SC Johnson Insect Experts Debunk 5 Common Myths about Using Personal Insect Repellents

Scientists Get Candid about Active Ingredients Found in Many Insect Repellents 

RACINE, Wis., Monday, Aug. 13, 2018 – Whether you’ve been spending the summer in your backyard, at the beach or hiking in the woods, you’ve probably encountered familiar insects like mosquitoes and ticks – and their bites. The insect experts at the SC Johnson Institute of Insect Science for Family Health want to help you and your family defend yourselves from bug bites. Their advice: Planning for the insects you will meet outdoors is the first step to enjoying summer fun.
 
“Using insect repellent regularly is the first line of defense from bug bites and the insects, like mosquitoes and ticks, that may carry serious diseases,” said Kelly M. Semrau, Senior Vice President – Global Corporate Affairs, Communication and Sustainability at SC Johnson. “Families should plan ahead for extended periods outdoors by selecting the right personal insect repellent to fit their activities.”
 
Personal insect repellents come in many forms including lotions, creams, towelettes and aerosol sprays. Yet most of them have something in common – an active ingredient. The most popular active ingredients in skin-applied personal insect repellents are DEET and Picaridin. While both DEET and Picaridin, which is also known as Icaridin or Saltidin, have been available to consumers for decades, there are still questions and misconceptions about these active ingredients. That’s why the entomologists from the SC Johnson Institute of Insect Science for Family Health are debunking five common myths:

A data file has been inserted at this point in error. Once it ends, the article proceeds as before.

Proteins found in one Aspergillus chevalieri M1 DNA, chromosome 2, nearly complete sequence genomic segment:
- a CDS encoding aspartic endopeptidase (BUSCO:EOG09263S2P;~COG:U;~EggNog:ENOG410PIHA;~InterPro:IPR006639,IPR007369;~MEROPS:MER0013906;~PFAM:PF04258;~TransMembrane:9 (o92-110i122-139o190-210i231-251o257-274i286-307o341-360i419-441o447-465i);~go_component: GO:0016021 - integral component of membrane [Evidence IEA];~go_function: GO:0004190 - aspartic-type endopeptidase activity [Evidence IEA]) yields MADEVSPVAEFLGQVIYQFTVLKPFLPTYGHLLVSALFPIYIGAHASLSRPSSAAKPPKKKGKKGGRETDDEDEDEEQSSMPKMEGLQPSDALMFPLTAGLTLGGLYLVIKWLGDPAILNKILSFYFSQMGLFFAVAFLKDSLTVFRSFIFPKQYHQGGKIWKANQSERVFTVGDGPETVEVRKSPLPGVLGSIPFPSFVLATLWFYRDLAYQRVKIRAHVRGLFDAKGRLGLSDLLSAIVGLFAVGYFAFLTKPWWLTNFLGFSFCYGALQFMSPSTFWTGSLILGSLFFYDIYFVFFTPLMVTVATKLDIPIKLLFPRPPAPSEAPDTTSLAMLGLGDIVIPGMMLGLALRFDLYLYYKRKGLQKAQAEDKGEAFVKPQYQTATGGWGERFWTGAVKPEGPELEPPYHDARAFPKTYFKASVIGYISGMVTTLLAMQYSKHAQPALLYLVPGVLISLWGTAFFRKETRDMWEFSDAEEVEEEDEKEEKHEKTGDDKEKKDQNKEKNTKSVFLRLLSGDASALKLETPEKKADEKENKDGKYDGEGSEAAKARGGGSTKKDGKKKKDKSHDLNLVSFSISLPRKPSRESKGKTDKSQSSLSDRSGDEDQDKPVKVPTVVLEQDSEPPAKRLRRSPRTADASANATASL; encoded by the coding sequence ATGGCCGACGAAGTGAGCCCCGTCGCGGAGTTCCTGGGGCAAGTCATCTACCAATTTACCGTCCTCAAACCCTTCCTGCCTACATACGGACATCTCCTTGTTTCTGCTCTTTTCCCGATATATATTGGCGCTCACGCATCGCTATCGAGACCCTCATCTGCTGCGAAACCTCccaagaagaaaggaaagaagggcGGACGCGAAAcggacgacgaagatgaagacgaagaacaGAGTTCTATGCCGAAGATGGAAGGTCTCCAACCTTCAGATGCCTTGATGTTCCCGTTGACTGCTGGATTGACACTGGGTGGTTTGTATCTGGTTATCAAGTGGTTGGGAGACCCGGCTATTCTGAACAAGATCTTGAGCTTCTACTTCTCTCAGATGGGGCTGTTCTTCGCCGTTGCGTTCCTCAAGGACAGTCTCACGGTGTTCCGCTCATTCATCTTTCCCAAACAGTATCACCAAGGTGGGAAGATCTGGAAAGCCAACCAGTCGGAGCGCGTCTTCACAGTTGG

MYTH 1: DEET and Picaridin are unstudied/unsafe chemicals.
FACT: DEET was developed by the United States Department of Agriculture (USDA) for use by U.S. Army personnel in mosquito-infested areas in 1946 and it has been available for consumer use since 1957. DEET is the most commonly used active ingredient in personal insect repellents, and products containing this active have been available for over 70 years. Likewise, Picaridin is a synthetic compound similar to the natural substance piperine found in black pepper plants. Like DEET, this active has been approved by many regulatory bodies around the world and has been evaluated for safety and efficacy when used according to the label.
 
MYTH 2: I still get bitten even though I’ve used a repellent. These products are not effective in repelling mosquitoes and ticks. 
FACT: Applying a personal insect repellent correctly is an essential part of protecting yourself from getting bitten. Every type of product has specific instructions for application, so always consult and follow the directions on the product label before applying. In order to get the best result, be aware of when reapplication is needed. Most products recommend reapplying the personal insect repellent if there has been excessive sweating or swimming; however, heavy application does not give you better protection.